A weblog by Will Fitzgerald

Monthly Archives: March 2012

A tiny rant about ‘tr’

The tr program converts a string of characters into another string of characters, using a very simple rule system. The tr [A-Z] [a-z].  But this works for simple “ASCII” strings only. tr, at least on many systems, understands Unicode, and so the standard example fails for converting, say, Russian or Czech. But tr also understands character classes, so the standard example should be written tr [:upper:] [:lower:].

File under “boring post.”

Nearly buried in the This American Life retraction

This American Life released a retraction today about it story reporting on working conditions at Apple suppliers in China. Kudos to This American Life for spending an entire show on this.

I’m afraid that This American Life’s focus on its own errors might overshadow the truths about working conditions in China. To their credit, they spend some time trying to get at the facts.

In the final minutes, Ira Glass interviews Charles Duhigg of the New York Times, who has done his own investigation of working conditions at Apple. Duhigg makes the following claims, which I have little reason to doubt:

  • Actual labor costs are not a major component of the cost of creating Apples products; Apple products could be made in the US for roughly the same cost.
  • It is the ability to quickly and flexibly adjust its supplier chain that in the real benefit to sourcing to China (actually, I’m a bit skeptical of Duhigg’s story here — I wonder if he is exaggerating a bit — but I don’t doubt at all that China is very much more flexible than the US).
  • The biggest violations in working conditions are overwork (24 hour back-to-back shifts, 60+ hour work weeks, people pressured into working over time) and unsafe conditions (for example, flamable industrial dust).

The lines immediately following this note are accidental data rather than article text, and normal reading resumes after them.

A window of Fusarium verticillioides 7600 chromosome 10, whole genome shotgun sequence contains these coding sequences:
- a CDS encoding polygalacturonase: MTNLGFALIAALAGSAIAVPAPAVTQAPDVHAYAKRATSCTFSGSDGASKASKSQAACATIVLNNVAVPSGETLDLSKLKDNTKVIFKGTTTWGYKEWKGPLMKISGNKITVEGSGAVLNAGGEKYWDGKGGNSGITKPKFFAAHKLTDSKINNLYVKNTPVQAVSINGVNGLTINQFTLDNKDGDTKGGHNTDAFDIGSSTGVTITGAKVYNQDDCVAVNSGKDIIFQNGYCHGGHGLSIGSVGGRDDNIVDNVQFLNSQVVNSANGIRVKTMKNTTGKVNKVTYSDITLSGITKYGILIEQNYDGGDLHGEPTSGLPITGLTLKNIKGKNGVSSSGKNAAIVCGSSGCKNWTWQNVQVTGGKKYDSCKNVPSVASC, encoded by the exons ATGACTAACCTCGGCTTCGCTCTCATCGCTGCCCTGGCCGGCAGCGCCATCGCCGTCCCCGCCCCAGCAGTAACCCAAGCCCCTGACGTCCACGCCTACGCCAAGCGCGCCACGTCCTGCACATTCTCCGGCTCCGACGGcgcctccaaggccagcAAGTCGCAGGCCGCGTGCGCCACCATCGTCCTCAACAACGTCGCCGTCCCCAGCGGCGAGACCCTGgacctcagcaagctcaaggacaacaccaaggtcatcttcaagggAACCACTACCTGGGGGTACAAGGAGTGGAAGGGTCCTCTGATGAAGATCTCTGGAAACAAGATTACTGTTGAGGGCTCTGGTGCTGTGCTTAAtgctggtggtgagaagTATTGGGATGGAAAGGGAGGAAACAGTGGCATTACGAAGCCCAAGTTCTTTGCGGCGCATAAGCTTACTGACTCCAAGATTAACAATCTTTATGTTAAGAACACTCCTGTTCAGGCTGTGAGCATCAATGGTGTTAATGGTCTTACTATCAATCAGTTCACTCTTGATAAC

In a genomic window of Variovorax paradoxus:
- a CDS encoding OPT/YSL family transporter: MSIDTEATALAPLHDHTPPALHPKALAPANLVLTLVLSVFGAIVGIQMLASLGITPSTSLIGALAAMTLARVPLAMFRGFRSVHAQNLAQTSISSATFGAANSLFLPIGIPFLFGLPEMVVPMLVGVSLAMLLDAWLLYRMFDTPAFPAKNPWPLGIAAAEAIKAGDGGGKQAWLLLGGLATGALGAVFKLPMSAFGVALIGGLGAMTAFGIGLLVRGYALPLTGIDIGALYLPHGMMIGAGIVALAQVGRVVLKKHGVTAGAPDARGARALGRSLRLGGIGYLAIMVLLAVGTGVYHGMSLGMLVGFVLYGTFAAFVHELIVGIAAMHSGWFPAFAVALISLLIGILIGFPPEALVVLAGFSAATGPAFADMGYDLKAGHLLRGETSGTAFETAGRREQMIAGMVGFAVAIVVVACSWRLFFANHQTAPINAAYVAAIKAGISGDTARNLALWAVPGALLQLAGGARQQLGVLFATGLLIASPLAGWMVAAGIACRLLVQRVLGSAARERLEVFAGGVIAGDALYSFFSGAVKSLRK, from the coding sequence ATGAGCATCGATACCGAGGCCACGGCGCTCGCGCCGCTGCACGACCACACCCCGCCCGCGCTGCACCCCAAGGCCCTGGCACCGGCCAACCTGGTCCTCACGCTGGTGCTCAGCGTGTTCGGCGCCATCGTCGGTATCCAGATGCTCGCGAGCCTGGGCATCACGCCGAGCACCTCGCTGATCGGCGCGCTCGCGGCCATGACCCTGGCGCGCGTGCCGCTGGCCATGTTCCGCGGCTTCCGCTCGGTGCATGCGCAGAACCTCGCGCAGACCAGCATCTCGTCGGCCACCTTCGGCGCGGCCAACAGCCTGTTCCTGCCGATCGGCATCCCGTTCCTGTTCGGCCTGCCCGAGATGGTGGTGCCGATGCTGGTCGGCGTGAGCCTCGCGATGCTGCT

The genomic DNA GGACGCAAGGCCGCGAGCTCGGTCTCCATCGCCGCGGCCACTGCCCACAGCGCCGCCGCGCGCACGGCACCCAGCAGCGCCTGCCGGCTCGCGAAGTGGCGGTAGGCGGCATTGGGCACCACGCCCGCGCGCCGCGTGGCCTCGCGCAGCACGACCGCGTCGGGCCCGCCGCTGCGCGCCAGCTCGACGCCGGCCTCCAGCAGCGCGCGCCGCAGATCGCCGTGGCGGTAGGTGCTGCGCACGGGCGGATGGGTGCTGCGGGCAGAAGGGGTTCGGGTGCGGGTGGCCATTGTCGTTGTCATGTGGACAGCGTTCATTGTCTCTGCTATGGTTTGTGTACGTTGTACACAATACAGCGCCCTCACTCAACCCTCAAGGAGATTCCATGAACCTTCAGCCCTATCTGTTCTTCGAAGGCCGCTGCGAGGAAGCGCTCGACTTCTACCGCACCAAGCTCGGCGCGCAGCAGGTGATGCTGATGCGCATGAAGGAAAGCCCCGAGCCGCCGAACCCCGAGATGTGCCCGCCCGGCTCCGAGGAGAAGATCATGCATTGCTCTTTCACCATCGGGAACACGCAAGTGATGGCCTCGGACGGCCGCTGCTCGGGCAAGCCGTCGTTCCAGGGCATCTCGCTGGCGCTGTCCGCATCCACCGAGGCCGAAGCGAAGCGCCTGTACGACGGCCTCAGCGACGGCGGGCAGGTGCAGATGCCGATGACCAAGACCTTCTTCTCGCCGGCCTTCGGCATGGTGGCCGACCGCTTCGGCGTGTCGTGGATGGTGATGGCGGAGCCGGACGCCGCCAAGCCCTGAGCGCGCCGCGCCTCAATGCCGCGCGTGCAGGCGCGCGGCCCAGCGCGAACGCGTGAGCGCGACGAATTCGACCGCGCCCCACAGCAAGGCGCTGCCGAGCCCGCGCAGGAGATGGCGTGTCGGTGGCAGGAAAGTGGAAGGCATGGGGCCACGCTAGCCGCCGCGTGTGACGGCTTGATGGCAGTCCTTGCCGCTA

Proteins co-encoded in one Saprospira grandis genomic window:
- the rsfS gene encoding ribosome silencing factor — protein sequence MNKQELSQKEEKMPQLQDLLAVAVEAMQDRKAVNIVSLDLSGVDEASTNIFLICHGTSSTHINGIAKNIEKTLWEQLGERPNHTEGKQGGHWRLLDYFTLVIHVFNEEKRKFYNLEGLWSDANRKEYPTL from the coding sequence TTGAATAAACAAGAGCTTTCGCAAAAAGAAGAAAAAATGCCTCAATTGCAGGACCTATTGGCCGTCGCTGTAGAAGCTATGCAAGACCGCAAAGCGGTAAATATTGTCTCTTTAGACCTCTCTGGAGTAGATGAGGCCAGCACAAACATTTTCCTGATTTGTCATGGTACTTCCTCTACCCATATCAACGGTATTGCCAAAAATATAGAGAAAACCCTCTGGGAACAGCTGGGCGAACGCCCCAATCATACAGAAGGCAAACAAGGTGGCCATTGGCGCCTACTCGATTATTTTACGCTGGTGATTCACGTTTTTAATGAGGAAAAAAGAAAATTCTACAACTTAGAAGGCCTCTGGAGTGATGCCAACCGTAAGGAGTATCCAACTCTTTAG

• Apple lacks the will to insist on better working conditions in China.
  • If consumers put pressure on Apple, Apple would insist on better working conditions. (In an interview Duhigg did with Terry Gross, he compared this to the changes that occurred at Nike suppliers).
Duhigg finished with this:

You’re not only the direct beneficiary; you are actually one of the  reasons why it exists. If you made different choices, if you demanded different conditions, if you demanded that other people enjoy the same work protections that you yourself enjoy, then, then those conditions would be different overseas.

This is worth pondering. I think it might be time to stop buying from Apple until things are vastly improved. If Apple, the leading tech producer, corrects its course, I am sure most of the the other hardware companies will follow suit.

Questions — what is Microsoft’s current record with respect to working conditions overseas? Are there hardware companies who are more ethical?

Scala filters

A random Scala note.

Today, I wanted to apply a list of filters to each item in a list, and return just those that pass each of the filters.

For example, given a range of integers, return just those that are divisible by 2 and by 3.

Let’s start by defining a boolean function divides:

def divides(d:Int,i:Int) = if (i%d==0) true else false

Note that divides(2,_:Int) defines the (partial) function for division by 2.

(divides(2,_:Int))(2) => true
(divides(2,_:Int))(3) => false

So we can create our filters so:

val filters = divides(2,_:Int) :: divides(3,_:Int) :: Nil


val filters = List(divides(2,_:Int),divides(3,_:Int))

Now, we can simply use Scala’s filter and forall functions to filter a range of integers:

scala> Range(1,50).filter(x => filters.forall(f => f(x)))
res45: scala.collection.immutable.IndexedSeq[Int] =
  Vector(6, 12, 18, 24, 30, 36, 42, 48)